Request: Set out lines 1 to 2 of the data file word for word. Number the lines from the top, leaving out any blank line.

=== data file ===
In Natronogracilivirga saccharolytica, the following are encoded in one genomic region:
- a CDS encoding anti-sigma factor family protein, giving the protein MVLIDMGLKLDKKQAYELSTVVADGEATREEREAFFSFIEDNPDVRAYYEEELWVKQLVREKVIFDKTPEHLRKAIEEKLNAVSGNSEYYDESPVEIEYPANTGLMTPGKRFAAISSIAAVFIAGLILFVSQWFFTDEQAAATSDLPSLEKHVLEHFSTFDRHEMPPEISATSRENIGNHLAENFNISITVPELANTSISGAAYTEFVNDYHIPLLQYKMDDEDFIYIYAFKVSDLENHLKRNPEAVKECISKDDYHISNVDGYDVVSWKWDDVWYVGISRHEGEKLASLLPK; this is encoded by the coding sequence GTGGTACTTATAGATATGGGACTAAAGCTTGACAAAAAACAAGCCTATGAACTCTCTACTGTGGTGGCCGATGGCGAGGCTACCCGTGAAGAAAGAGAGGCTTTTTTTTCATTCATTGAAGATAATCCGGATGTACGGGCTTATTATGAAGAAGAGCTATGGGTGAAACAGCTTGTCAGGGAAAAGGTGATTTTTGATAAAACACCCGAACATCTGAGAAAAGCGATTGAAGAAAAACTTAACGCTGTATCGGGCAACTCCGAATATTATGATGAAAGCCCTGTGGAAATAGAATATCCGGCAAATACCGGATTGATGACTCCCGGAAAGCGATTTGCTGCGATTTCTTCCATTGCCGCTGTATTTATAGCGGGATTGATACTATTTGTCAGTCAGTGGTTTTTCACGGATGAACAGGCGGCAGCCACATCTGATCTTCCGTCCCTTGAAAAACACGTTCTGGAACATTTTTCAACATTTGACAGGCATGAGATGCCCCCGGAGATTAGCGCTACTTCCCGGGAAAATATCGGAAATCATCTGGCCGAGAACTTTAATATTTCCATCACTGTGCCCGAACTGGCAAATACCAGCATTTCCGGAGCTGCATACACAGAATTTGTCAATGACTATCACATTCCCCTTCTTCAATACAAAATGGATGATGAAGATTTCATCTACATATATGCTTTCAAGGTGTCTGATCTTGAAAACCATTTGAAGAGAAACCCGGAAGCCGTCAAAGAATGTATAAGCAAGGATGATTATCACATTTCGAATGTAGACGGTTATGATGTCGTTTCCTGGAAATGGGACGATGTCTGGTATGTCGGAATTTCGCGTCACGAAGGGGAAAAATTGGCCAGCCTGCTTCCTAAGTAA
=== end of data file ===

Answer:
In Natronogracilivirga saccharolytica, the following are encoded in one genomic region:
- a CDS encoding anti-sigma factor family protein, giving the protein MVLIDMGLKLDKKQAYELSTVVADGEATREEREAFFSFIEDNPDVRAYYEEELWVKQLVREKVIFDKTPEHLRKAIEEKLNAVSGNSEYYDESPVEIEYPANTGLMTPGKRFAAISSIAAVFIAGLILFVSQWFFTDEQAAATSDLPSLEKHVLEHFSTFDRHEMPPEISATSRENIGNHLAENFNISITVPELANTSISGAAYTEFVNDYHIPLLQYKMDDEDFIYIYAFKVSDLENHLKRNPEAVKECISKDDYHISNVDGYDVVSWKWDDVWYVGISRHEGEKLASLLPK; this is encoded by the coding sequence GTGGTACTTATAGATATGGGACTAAAGCTTGACAAAAAACAAGCCTATGAACTCTCTACTGTGGTGGCCGATGGCGAGGCTACCCGTGAAGAAAGAGAGGCTTTTTTTTCATTCATTGAAGATAATCCGGATGTACGGGCTTATTATGAAGAAGAGCTATGGGTGAAACAGCTTGTCAGGGAAAAGGTGATTTTTGATAAAACACCCGAACATCTGAGAAAAGCGATTGAAGAAAAACTTAACGCTGTATCGGGCAACTCCGAATATTATGATGAAAGCCCTGTGGAAATAGAATATCCGGCAAATACCGGATTGATGACTCCCGGAAAGCGATTTGCTGCGATTTCTTCCATTGCCGCTGTATTTATAGCGGGATTGATACTATTTGTCAGTCAGTGGTTTTTCACGGATGAACAGGCGGCAGCCACATCTGATCTTCCGTCCCTTGAAAAACACGTTCTGGAACATTTTTCAACATTTGACAGGCATGAGATGCCCCCGGAGATTAGCGCTACTTCCCGGGAAAATATCGGAAATCATCTGGCCGAGAACTTTAATATTTCCATCACTGTGCCCGAACTGGCAAATACCAGCATTTCCGGAGCTGCATACACAGAATTTGTCAATGACTATCACATTCCCCTTCTTCAATACAAAATGGATGATGAAGATTTCATCTACATATATGCTTTCAAGGTGTCTGATCTTGAAAACCATTTGAAGAGAAACCCGGAAGCCGTCAAAGAATGTATAAGCAAGGATGATTATCACATTTCGAATGTAGACGGTTATGATGTCGTTTCCTGGAAATGGGACGATGTCTGGTATGTCGGAATTTCGCGTCACGAAGGGGAAAAATTGGCCAGCCTGCTTCCTAAGTAA